Sketch Your Way to Financial Freedom


The key to realizing your retirement goals, Jean Chatzky learns, is to draw on your own creative ingenuity

How long has it been since you drew a self-portrait? If you said second grade, you’re right on track with me – and I suspect many of us who realized at that early date the limitations of our artistic abilities (though my fifth-grade watercolor of spiky flowers still graces the wall at my mom’s).

It might be time to grab pencil and paper again and start sketching, however. Because some new research shows doing so might help you achieve your financial goals.

That’s what the Mark Murphy discovered. Murphy, the founder and CEO of Leadership IQ and the author of Hard Goals: The Secret to Getting From Where You Are to Where You Want to Be, recently conducted an experiment with employees at a large healthcare company. He asked them to draw one self-portrait of how they felt day-to-day, then another showing how they would feel if they were given $500,000, then he measured how connected they felt to their goals. Seeing themselves less worried, less anxious, more happy and more carefree helped them connect emotionally to their goals.

Why does this work? According to Murphy, in order to be attainable, goals must meet four criteria: They must be heartfelt, animated, required and difficult. In other words, you need to have an emotional attachment to the goal, you should be able to visualize it, you need to feel a sense of urgency and the goal should be pushing you out of your comfort zone a little bit.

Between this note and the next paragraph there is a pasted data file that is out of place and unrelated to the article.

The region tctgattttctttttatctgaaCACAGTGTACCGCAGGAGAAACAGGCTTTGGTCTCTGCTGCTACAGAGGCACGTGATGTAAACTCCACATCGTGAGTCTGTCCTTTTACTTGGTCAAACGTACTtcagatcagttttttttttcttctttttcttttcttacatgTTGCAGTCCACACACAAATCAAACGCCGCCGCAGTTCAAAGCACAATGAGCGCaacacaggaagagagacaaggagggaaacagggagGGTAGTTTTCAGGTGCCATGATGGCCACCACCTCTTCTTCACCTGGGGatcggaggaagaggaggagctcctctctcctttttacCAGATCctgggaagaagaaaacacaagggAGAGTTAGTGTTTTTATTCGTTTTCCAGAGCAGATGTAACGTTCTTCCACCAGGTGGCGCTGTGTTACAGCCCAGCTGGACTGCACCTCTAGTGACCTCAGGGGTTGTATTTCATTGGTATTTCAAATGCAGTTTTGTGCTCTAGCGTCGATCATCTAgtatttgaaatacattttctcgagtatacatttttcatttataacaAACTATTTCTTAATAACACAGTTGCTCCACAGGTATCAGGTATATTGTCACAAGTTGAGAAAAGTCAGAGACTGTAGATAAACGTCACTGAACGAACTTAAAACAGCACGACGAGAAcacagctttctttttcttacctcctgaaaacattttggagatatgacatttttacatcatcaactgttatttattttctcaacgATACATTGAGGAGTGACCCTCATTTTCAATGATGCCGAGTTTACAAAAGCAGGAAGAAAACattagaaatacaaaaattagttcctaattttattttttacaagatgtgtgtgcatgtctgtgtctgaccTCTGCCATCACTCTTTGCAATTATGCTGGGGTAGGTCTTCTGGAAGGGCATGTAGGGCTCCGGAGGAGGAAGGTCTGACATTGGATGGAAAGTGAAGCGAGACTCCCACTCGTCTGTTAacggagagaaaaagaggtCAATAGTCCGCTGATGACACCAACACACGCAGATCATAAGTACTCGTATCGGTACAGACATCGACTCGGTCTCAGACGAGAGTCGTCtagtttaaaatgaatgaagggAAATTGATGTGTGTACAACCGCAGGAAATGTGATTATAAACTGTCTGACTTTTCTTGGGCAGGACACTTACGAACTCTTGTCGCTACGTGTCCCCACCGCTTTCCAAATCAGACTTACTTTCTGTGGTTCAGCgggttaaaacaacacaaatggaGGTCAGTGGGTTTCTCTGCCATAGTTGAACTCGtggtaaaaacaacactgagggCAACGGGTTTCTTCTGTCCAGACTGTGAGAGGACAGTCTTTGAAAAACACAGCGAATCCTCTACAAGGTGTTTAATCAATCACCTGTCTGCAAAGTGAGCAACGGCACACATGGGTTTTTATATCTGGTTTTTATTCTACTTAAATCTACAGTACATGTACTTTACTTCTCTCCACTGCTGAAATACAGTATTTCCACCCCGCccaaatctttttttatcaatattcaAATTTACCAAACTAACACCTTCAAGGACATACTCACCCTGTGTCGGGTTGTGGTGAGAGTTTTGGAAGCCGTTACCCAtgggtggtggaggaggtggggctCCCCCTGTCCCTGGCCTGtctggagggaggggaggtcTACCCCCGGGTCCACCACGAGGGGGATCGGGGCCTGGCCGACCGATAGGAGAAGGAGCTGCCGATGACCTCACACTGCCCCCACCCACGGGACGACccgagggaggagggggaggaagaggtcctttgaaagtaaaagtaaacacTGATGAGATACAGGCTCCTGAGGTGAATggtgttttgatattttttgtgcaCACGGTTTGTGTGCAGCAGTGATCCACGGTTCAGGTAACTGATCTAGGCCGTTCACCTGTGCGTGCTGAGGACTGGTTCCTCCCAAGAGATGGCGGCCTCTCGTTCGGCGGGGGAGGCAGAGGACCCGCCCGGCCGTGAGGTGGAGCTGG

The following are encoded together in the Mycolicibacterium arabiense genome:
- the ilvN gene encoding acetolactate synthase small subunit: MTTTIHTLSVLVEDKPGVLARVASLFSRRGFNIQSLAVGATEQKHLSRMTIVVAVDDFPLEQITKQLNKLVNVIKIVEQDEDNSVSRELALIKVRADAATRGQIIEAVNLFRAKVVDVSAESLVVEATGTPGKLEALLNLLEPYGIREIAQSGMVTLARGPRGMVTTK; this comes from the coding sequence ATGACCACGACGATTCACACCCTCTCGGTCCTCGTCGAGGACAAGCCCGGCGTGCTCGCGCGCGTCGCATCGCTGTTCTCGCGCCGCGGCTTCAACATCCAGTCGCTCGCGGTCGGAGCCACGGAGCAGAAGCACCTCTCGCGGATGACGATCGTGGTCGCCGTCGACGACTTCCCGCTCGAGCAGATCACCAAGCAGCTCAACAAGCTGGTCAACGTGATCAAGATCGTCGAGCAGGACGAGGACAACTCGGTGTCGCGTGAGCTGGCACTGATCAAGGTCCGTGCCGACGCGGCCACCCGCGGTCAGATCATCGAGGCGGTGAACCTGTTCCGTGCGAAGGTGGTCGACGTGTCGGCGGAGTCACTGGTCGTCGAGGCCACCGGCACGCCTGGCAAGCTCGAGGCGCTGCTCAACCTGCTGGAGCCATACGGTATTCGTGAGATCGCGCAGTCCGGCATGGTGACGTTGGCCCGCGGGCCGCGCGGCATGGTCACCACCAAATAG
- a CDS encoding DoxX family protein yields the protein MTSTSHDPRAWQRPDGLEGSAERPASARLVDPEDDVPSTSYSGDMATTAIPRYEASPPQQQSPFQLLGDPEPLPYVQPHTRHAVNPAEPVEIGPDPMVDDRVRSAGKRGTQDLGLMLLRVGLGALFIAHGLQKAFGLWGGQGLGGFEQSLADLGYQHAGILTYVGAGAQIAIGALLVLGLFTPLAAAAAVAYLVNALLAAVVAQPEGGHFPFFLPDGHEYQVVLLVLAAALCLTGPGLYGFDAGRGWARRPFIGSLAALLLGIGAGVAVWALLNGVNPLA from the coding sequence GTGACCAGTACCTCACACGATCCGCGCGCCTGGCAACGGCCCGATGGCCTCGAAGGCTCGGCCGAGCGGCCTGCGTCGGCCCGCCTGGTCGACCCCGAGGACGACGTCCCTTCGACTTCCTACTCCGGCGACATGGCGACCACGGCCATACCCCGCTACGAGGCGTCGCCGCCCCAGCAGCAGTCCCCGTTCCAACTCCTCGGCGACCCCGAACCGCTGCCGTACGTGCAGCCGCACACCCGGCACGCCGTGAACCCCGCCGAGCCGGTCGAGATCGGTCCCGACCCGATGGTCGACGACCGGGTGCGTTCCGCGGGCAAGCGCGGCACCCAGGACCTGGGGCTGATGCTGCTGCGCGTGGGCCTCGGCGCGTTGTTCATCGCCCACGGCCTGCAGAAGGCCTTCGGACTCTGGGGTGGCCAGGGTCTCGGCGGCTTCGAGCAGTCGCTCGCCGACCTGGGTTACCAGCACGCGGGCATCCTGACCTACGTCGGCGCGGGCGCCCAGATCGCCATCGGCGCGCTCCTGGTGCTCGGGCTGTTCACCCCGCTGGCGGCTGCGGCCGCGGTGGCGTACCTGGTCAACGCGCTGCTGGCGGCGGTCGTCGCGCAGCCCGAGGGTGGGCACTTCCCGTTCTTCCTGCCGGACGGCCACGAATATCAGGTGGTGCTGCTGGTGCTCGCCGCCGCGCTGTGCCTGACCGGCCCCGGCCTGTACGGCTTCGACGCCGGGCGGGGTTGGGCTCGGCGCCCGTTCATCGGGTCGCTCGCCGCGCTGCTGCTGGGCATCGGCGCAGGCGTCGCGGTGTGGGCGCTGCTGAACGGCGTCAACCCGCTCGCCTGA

As far as their retirement goals are concerned, most people don’t have a problem with the last two. The media – myself included – spends a good chunk of time driving home the fact that saving for retirement is important, required, non-negotiable in this age of uncertain Social Security. We hit hard the fact that almost two thirds of workers say that they’re saving for retirement, more than half have less than $25,000 banked, according to the Employee Benefit Research Institute’s 2011 Retirement Confidence Survey. And I think we can all agree that amassing a large sum of money is hard, no matter how much time you have left on the table.

The first two are the sticking points, at least for most people, because our pesky brains get in the way. It’s very difficult to have an emotional attachment to something that is so far away, much less visualize it. Why pass on the new shoes that you can wear tomorrow in favor of an extra $100 toward a retirement that is 10 or 20 years in the future?

“In retirement, if someone says you have to save money, you usually don’t think ‘why do I care about this?’ or ‘why am I emotionally attached to this?’” says Murphy. “No, it just becomes an abstract money goal – here’s a number and that’s it. But people don’t care about the numbers per se. With the drawing of the pictures, the reasons that they do care about the goal – that they may not even realize – come out.” In other words, you take the time to think about what saving that amount of money would mean for your life – more time with your grandchildren, a few days a week on the golf course, sunny vacations with your spouse – and that takes the goal out of the practical and into the emotional. When we’re emotionally connected to something, we’re more likely to fight for it.